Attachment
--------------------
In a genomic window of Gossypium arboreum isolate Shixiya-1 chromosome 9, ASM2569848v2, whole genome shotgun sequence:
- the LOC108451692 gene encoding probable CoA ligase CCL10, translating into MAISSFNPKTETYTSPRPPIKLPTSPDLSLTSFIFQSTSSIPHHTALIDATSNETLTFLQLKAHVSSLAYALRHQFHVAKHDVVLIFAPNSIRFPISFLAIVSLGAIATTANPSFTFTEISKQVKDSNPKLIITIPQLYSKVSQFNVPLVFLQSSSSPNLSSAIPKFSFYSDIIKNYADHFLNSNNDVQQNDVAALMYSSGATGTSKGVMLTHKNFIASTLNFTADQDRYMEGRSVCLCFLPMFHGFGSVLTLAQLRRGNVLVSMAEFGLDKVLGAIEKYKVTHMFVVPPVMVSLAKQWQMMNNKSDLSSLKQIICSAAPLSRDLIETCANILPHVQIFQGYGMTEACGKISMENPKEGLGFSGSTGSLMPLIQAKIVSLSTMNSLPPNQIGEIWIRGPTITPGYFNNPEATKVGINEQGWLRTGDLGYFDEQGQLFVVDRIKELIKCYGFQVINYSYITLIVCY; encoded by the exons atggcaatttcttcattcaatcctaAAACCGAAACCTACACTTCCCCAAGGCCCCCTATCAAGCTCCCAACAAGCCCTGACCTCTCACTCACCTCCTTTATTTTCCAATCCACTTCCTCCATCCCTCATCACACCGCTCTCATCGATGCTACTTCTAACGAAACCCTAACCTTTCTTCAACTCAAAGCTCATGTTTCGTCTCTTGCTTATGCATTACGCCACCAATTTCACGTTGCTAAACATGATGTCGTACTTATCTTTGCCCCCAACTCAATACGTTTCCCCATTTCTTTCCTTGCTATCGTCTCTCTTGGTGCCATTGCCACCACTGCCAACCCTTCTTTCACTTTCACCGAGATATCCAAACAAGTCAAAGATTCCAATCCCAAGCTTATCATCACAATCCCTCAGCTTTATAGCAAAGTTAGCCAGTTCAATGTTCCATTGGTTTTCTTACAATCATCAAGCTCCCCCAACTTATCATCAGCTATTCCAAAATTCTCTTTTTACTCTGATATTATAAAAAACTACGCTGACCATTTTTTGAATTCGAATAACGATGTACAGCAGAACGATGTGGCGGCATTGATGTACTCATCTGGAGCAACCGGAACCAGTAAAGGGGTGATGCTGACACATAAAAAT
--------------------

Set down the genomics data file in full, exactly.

In a genomic window of Gossypium arboreum isolate Shixiya-1 chromosome 9, ASM2569848v2, whole genome shotgun sequence:
- the LOC108451692 gene encoding probable CoA ligase CCL10, translating into MAISSFNPKTETYTSPRPPIKLPTSPDLSLTSFIFQSTSSIPHHTALIDATSNETLTFLQLKAHVSSLAYALRHQFHVAKHDVVLIFAPNSIRFPISFLAIVSLGAIATTANPSFTFTEISKQVKDSNPKLIITIPQLYSKVSQFNVPLVFLQSSSSPNLSSAIPKFSFYSDIIKNYADHFLNSNNDVQQNDVAALMYSSGATGTSKGVMLTHKNFIASTLNFTADQDRYMEGRSVCLCFLPMFHGFGSVLTLAQLRRGNVLVSMAEFGLDKVLGAIEKYKVTHMFVVPPVMVSLAKQWQMMNNKSDLSSLKQIICSAAPLSRDLIETCANILPHVQIFQGYGMTEACGKISMENPKEGLGFSGSTGSLMPLIQAKIVSLSTMNSLPPNQIGEIWIRGPTITPGYFNNPEATKVGINEQGWLRTGDLGYFDEQGQLFVVDRIKELIKCYGFQVINYSYITLIVCY; encoded by the exons atggcaatttcttcattcaatcctaAAACCGAAACCTACACTTCCCCAAGGCCCCCTATCAAGCTCCCAACAAGCCCTGACCTCTCACTCACCTCCTTTATTTTCCAATCCACTTCCTCCATCCCTCATCACACCGCTCTCATCGATGCTACTTCTAACGAAACCCTAACCTTTCTTCAACTCAAAGCTCATGTTTCGTCTCTTGCTTATGCATTACGCCACCAATTTCACGTTGCTAAACATGATGTCGTACTTATCTTTGCCCCCAACTCAATACGTTTCCCCATTTCTTTCCTTGCTATCGTCTCTCTTGGTGCCATTGCCACCACTGCCAACCCTTCTTTCACTTTCACCGAGATATCCAAACAAGTCAAAGATTCCAATCCCAAGCTTATCATCACAATCCCTCAGCTTTATAGCAAAGTTAGCCAGTTCAATGTTCCATTGGTTTTCTTACAATCATCAAGCTCCCCCAACTTATCATCAGCTATTCCAAAATTCTCTTTTTACTCTGATATTATAAAAAACTACGCTGACCATTTTTTGAATTCGAATAACGATGTACAGCAGAACGATGTGGCGGCATTGATGTACTCATCTGGAGCAACCGGAACCAGTAAAGGGGTGATGCTGACACATAAAAAT